Across Weiming Lake, the Boya Pagoda at Peking University rises above the campus landscape. Built as a water tower in 1924, Boya Pagoda’s literal translation is “elegant knowledge.” Elegant is a word I hear from our translators often. It is a trait they admire. In English, elegant can be defined in two ways. The first is the traditional use of the word, pleasingly graceful and stylish in appearance or manner. Think Audrey Hepburn.
The second applies to a scientific theory or the solution to a problem that is pleasingly ingenious and simple. This elegance is the reason why we are in Beijing. A U.S. delegation from North Carolina, consisting of four high school students, two organizers, and three invited guests, are here for the 35th Annual Beijing Youth Science Creation Competition (BYSCC) being held at Beijing Middle 101 in the Haidian District. The challenge focuses on creating projects and research that intend to answer societal problems, and the delegates are here to both compete and observe.
A North Carolina delegation has been participating in the BYSCC since 2006. In the gymnasium at Beijing Middle 101, throngs of students, ranging in ages from elementary to high school, gather around posters and talk to the student scientists. In this gymnasium are gifted students from all over the world who will go on to be the leaders of scientific enterprise, the champions of science education, and from their enthusiasm, there’s a palpable energy that circulates throughout the room/gymnasium/competition. The students wander from poster to poster. They talk science with other students from other countries including Russia, Ukraine, Australia, Denmark, Czechoslovakia, and South Africa. They exchange ideas, business cards, and social media information. Science builds on collaboration, which
can begin with a connection in this gym.
At the BYSCC, nearly 2000 high school students from Beijing and more than a dozen countries showcase their research and inventions. The efforts of the student participants reflect relevant issues. Some focus on environmental issues, some on biomedicine, and others on efficiency in engineering. They dare to pose elegant solutions.
A significant majority of the projects focus on environmental issues such as climate change and air pollution. Air pollution is a critical concern in China, as the country leads the world in coal consumption, fueled by its meteoric growth. Student research projects included devices for measuring air quality, a robot that purified air, and a window designed to separate the outside smog-filled air with clean indoor air. During our weeklong visit, we saw only hints of blue sky, mostly hidden behind a thick curtain of pollution.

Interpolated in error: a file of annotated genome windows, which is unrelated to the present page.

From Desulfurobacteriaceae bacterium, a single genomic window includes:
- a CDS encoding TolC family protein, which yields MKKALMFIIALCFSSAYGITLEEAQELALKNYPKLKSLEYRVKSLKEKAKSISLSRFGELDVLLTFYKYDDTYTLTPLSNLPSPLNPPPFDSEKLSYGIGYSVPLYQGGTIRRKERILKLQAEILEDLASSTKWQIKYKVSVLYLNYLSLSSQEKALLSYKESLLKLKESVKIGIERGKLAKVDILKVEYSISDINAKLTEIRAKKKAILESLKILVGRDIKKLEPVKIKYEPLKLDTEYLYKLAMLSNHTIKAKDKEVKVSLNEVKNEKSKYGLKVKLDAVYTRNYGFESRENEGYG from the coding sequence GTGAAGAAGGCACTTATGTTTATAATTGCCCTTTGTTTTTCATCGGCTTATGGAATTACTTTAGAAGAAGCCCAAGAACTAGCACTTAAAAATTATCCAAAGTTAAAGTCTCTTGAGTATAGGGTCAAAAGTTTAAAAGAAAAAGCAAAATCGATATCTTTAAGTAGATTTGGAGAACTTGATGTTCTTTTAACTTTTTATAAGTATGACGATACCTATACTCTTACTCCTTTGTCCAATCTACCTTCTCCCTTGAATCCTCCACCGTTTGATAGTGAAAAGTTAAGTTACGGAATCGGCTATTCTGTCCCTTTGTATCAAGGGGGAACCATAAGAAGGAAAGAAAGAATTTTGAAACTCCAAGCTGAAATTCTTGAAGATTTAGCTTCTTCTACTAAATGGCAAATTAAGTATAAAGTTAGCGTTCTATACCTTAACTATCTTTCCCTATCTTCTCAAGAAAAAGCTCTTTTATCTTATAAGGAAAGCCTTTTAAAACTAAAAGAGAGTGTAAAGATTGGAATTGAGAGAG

There’s a lavish award ceremony that features a traditional shadow puppet show, music, and dancing. In our group, Megan and Rachel take home a prize for excellence in innovation. Rachel and Peter receive second prize recognition for excellence. The following day Jenny takes home first place for excellence for her research.
The celebration of student accomplishments is enviable at BYSCC. For the Chinese students in particular, there’s a lot on the line. Some of the awards come with acceptance into a university or college. Dignitaries from the Beijing Association of Science and Technology and other public officials attend the ceremonies.
The audience is loud, cheering on their friends when they are escorted to the stage to receive their awards and pose for pictures from the small army of photographers attending the event. The event demonstrates that academic success can be celebrated at the same level at which we celebrate our athletes and celebrities.
The final day we are treated to a visit to the Great Wall of China at Badaling. We are walking on one of the great wonders of the world, portions of which are more than 500 years old. It’s an engineering marvel that winds through the mountains that border northern China.
It is not lost on me that the wall was meant to keep others out, a symbol of a great divide and isolation. But we are here through the connections of science and the ability to imagine a future that cuts across borders and walls to help solve the greatest concerns of humanity.
Earlier in the week, we toured the Imperial Garden with its gnarled, ancient trees and natural stone sculptures of weathered white rock. The students, Jenny, Megan, Peter, and Rachel, snapped pictures of themselves at the Hall of Imperial Peace. Our three translators, college students at Beijing universities, took in the sights from nearby.
“I really like this place,” said Joan, a translator from Beijing Normal University. “It’s full of stories.”
The week was full of stories. Stories of individual students, told this week through science, the best of which demonstrate elegant solutions to overcome obstacles. To use science and technology to establish solutions based on a pragmatic need is a powerful tool and one that is celebrated at BYSSC. This celebration is not about a singular week, or project, or ceremony. This is an experience that will further fuel a passion for research and empathy to help others, and generate a lifetime journey of seeking elegant knowledge that creates global change.